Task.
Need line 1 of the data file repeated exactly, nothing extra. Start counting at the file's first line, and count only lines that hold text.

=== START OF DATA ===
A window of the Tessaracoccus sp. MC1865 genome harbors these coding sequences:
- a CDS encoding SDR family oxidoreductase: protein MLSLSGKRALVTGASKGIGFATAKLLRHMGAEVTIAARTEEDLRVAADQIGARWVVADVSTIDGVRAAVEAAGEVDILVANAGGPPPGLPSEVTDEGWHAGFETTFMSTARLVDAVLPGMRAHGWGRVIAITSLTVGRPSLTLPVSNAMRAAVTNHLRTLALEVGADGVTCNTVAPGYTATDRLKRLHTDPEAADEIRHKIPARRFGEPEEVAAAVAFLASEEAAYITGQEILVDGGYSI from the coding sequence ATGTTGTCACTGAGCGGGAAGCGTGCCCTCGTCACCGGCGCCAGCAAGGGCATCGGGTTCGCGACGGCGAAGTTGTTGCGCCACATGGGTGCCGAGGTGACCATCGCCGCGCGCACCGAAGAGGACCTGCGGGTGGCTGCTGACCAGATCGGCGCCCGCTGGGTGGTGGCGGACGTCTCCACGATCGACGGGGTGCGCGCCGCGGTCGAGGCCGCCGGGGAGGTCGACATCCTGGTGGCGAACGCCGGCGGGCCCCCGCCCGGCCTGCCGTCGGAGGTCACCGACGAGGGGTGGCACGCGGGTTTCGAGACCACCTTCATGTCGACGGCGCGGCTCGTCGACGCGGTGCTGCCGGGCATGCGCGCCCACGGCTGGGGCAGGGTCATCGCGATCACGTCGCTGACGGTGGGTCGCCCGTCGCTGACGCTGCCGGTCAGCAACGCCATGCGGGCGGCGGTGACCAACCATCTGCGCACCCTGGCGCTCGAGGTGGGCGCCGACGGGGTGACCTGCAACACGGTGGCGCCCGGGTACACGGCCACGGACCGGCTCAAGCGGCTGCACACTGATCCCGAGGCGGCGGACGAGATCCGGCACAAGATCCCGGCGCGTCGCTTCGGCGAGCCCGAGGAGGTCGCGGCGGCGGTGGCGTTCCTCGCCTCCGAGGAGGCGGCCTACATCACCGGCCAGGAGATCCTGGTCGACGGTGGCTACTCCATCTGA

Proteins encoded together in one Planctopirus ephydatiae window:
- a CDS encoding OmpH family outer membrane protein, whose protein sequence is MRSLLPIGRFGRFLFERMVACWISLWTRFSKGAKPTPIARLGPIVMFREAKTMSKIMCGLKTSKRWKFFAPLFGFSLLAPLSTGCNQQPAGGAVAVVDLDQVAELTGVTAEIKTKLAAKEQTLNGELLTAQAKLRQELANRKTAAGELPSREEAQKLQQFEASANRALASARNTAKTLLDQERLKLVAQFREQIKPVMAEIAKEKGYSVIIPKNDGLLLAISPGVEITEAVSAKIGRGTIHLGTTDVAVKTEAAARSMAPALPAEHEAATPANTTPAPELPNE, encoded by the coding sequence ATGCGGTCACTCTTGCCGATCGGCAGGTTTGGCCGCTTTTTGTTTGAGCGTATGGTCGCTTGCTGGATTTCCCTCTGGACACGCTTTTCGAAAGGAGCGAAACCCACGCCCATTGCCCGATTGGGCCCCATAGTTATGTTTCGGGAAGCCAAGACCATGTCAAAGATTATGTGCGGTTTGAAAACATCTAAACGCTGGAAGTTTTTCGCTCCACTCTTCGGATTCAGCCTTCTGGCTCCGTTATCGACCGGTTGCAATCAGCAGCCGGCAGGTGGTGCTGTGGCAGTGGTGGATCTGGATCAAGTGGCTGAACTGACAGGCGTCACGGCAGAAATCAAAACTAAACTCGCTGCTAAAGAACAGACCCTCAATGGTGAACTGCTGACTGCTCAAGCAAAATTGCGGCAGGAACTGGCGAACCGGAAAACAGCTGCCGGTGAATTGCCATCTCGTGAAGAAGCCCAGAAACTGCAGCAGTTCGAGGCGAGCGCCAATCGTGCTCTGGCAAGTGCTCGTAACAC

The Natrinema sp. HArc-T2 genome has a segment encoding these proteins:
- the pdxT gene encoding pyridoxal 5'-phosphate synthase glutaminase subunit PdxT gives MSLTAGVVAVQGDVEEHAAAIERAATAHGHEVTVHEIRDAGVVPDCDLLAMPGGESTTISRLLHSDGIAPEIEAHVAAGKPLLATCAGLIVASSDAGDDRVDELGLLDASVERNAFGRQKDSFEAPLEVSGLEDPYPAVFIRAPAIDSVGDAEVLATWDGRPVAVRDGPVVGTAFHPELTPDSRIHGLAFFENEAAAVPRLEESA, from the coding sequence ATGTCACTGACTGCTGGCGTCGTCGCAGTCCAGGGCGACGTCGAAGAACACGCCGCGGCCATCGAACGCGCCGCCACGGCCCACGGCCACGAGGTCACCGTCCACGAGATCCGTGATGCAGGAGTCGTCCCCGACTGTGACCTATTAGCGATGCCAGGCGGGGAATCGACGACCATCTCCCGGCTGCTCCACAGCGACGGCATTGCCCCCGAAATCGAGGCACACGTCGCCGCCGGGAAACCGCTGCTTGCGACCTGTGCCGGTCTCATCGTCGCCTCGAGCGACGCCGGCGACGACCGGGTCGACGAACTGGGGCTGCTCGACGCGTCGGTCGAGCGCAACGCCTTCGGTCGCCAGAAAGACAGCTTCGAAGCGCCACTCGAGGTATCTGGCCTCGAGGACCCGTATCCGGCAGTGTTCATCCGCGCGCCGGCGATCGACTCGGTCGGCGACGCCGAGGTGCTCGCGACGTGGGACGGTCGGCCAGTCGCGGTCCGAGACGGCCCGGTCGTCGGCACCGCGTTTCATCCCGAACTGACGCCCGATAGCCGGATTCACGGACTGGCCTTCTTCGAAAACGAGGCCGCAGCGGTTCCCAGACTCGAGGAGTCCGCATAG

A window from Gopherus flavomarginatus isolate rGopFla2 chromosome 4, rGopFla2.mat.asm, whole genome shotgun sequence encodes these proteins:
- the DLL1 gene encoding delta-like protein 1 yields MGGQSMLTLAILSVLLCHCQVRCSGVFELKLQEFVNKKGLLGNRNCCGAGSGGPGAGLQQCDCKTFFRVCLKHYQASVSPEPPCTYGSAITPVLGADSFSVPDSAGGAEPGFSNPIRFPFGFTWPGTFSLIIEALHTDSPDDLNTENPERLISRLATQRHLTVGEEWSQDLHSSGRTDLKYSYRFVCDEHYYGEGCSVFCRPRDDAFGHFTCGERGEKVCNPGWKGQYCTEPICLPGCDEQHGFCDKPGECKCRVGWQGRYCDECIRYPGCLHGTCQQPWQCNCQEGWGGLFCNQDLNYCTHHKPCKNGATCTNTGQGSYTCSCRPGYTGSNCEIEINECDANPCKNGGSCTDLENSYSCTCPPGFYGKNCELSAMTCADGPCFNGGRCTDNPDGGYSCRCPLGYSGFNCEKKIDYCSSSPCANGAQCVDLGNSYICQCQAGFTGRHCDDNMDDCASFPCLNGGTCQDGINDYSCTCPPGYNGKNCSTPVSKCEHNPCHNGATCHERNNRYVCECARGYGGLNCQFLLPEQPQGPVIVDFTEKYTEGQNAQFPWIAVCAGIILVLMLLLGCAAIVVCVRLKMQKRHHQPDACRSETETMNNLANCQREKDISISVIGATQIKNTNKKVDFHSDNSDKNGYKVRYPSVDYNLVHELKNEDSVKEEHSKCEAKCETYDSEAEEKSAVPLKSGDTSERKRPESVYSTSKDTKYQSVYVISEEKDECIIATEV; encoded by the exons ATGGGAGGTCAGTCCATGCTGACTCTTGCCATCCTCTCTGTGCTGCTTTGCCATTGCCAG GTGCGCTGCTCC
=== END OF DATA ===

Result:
A window of the Tessaracoccus sp. MC1865 genome harbors these coding sequences: